In my last post on the potential NASA Science Mission Directorate (SMD) budget for FY 2014, I left out some context. In particular, there is one division of SMD that does not provide astronomical sciences funding, but factors into the total picture: Earth Science. To provide greater context to our discussion, here are two plots of SMD budgets over time.1
This first plot shows changes in division budgets with time, in then-year dollars on top and fixed 2013 dollars on the bottom2, since FY 2007. Why FY 2007? Before that date, NASA changed its accounting scheme, and the honest truth is I haven’t figured out how to reconcile the budgets in a meaningful way. So we’ll just pretend that before FY 2007 is irrelevant… Ok? Ok. Next, for clarity, I’ve separated out the James Webb Space Telescope (JWST) for the full timespan, even though it lived in the Astrophysics division’s Cosmic Origins program before FY 2010.
In FY 2009, Earth Science and Astrophysics received $325 million and $75 million, respectively, from the American Recovery and Reinvestment Act of 2009, i.e., the stimulus. As is clear from the plot, the overall NASA SMD budget was growing at about 3% going into the recession, but then dropped sharply in FY 2010 and has yet to recover. Also clear is the Obama Administration’s prioritization of Earth Science, which experiences large growth beginning in FY 2009, the first Obama Administration budget. In inflation-adjusted dollars, the budget for the astronomical sciences has been shrinking since FY 2007, slightly faster than the total SMD budget.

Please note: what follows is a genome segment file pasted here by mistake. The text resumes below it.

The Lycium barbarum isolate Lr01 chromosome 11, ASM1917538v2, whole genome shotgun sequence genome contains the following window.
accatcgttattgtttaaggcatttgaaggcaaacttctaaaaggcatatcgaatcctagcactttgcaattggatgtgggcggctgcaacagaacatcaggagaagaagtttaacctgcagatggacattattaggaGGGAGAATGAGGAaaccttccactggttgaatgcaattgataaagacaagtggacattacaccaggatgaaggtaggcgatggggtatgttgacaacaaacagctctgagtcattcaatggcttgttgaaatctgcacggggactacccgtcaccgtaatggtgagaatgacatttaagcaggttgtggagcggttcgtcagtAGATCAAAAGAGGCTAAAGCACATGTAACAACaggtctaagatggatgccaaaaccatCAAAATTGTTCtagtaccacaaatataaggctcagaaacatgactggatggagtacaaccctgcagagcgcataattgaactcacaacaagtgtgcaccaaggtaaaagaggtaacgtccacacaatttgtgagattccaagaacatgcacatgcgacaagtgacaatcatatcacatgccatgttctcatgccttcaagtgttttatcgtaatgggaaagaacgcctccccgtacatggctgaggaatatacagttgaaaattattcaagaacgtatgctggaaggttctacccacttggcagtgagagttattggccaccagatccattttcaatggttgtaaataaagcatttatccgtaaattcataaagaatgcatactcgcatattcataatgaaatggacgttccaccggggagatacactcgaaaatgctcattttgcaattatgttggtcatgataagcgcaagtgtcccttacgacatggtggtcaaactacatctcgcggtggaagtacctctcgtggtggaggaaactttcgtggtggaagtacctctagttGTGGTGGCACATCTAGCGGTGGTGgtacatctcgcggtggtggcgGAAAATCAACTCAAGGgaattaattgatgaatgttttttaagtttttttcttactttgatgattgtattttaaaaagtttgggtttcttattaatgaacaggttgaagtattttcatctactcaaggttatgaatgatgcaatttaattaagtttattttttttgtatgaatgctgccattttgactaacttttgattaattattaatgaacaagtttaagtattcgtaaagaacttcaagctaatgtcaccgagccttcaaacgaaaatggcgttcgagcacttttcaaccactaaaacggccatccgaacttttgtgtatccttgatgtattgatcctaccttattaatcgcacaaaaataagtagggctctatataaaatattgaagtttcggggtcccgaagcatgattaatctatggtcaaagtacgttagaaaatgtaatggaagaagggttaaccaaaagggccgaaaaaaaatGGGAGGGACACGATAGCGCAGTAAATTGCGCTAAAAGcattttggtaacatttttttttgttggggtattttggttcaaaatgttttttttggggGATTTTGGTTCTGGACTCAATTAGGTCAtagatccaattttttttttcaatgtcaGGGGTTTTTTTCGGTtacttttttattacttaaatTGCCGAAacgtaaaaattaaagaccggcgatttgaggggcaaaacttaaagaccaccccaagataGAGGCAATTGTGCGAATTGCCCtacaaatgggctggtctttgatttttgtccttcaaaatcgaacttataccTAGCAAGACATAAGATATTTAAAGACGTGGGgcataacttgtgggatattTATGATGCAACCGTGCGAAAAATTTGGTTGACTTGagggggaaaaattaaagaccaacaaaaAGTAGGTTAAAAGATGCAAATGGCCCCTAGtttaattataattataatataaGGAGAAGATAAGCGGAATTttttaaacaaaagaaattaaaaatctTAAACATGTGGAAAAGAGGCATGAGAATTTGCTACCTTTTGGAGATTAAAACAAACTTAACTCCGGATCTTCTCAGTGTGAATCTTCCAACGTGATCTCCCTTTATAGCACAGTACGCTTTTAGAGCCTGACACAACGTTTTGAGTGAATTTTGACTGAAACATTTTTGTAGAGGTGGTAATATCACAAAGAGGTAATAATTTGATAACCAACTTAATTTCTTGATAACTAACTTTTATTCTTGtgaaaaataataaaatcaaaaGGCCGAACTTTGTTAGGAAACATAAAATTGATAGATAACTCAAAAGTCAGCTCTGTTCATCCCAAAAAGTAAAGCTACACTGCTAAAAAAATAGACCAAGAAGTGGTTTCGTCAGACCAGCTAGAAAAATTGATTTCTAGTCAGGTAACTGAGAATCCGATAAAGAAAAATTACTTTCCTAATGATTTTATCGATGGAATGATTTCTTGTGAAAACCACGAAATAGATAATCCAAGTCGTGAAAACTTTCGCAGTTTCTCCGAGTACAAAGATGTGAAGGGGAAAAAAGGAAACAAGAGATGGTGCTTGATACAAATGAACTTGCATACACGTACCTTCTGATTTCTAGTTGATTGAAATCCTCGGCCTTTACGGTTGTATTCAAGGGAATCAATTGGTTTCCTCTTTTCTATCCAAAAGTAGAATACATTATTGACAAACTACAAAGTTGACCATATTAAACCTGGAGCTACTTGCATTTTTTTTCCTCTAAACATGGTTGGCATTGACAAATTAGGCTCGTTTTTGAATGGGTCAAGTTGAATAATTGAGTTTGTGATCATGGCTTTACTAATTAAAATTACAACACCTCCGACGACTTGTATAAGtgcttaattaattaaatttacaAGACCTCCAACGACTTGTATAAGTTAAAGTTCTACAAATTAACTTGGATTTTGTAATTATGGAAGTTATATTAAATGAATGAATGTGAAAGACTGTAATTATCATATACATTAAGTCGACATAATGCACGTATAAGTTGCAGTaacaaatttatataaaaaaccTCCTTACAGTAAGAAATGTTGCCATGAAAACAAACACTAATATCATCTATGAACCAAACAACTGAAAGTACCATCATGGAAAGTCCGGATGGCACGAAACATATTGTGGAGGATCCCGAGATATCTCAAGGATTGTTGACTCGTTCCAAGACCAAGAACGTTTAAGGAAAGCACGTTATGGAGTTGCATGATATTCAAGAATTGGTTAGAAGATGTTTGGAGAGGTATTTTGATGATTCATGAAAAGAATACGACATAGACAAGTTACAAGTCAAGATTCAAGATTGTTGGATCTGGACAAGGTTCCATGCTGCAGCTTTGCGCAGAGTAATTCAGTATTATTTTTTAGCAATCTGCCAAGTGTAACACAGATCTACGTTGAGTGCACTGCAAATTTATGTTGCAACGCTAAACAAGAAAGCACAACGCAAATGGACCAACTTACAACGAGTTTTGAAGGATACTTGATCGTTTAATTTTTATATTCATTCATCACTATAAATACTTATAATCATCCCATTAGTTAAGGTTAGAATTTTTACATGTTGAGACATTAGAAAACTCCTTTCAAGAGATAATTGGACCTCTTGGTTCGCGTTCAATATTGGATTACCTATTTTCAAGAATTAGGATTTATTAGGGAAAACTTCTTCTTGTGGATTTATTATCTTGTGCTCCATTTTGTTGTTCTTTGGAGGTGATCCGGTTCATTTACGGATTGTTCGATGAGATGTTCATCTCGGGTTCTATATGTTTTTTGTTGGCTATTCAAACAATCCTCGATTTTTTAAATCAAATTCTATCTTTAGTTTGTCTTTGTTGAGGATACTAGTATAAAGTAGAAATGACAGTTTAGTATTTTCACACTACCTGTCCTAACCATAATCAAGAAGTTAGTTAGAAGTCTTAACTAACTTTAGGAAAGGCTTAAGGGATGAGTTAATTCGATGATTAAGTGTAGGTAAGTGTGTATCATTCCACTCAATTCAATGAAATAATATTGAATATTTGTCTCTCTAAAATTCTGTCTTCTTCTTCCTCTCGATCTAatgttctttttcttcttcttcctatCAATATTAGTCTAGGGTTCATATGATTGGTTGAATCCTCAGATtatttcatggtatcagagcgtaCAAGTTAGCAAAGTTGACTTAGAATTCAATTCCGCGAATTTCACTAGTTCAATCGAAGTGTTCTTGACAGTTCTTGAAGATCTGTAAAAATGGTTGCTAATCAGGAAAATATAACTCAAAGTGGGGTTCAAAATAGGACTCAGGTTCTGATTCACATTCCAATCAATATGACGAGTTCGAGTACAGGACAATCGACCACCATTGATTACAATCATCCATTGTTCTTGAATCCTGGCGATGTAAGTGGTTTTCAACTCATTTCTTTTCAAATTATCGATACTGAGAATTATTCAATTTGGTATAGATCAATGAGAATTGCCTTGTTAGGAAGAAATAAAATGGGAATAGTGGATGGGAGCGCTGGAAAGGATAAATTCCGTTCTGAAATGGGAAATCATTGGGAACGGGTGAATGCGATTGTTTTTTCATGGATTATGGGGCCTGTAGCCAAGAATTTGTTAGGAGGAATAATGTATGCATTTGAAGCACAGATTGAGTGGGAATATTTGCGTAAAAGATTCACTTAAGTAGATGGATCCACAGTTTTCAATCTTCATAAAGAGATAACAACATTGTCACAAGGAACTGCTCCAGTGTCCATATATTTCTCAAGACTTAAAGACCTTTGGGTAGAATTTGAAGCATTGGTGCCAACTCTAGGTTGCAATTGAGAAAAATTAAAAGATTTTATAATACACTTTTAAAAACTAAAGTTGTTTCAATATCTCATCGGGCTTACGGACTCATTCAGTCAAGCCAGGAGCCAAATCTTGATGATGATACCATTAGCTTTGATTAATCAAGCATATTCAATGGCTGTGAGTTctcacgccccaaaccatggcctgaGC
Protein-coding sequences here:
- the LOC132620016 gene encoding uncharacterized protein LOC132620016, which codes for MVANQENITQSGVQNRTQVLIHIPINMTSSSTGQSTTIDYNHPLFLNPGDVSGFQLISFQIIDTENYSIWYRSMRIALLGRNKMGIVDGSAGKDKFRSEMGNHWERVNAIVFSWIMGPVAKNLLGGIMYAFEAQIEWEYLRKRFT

While much of the recent focus has been on the very real, large cuts to the Planetary Science division, the rest of the divisions have also been slowly decreasing for several years. In fixed FY 2013 dollars, the SMD budget has declined by $424 million, an 8% cut, between FY 2007 and FY 2013; over the same period, astronomical sciences funding has fallen $730 million, a 19% cut! (Incidentally, this is about the same as the total SMD shortfall compared to the NASA Authorization Act of 2010.) This speaks to one of the most pressing issues for our community: we must speak up together with one loud voice.
The above plot shows each year’s actual, enacted budgets, which reflect the sum total of the Administration’s priorities, Congressional input and agency decisions. To further highlight how the Administration’s priorities factor in, this next plot shows side-by-side comparisons of the President’s budget request and the enacted budgets (or appropriations bill language for FY 2014) beginning with FY 2010. Colors are the same in this plot as for the previous, and in each panel, the horizontal lines occur every $100 million then-year dollars.
This plot highlights the sharp cut to Planetary Science proposed in the FY 2013 and FY 2014 budgets as compared to previously strong support. This cut was opposed by Congress, resulting in an enacted cut about $100M smaller than proposed. Also clear is the rebaselining of JWST, which occured in mid-2011 as appropriations were being debated for FY 2012.
Hopefully, this has helped clear up some open questions from the previous post, but if anything remains unclear, please let me know! I’m hoping to continue using this space to share all that I’m learning as I make my transition from astrophysics researcher to science policy wonk. Next up, we’ll take a look at the NSF budgets!
1My goal is to learn how to set up interactive plotting for all the relevant budgets on the AAS site. In the meantime, if you have suggestions for better ways to display this information, I’m all ears! And would happily provide you the data tables I’ve used to make them.
2Inflation adjustment using Consumer Price Index (CPI) data from the Bureau of Labor Statistics.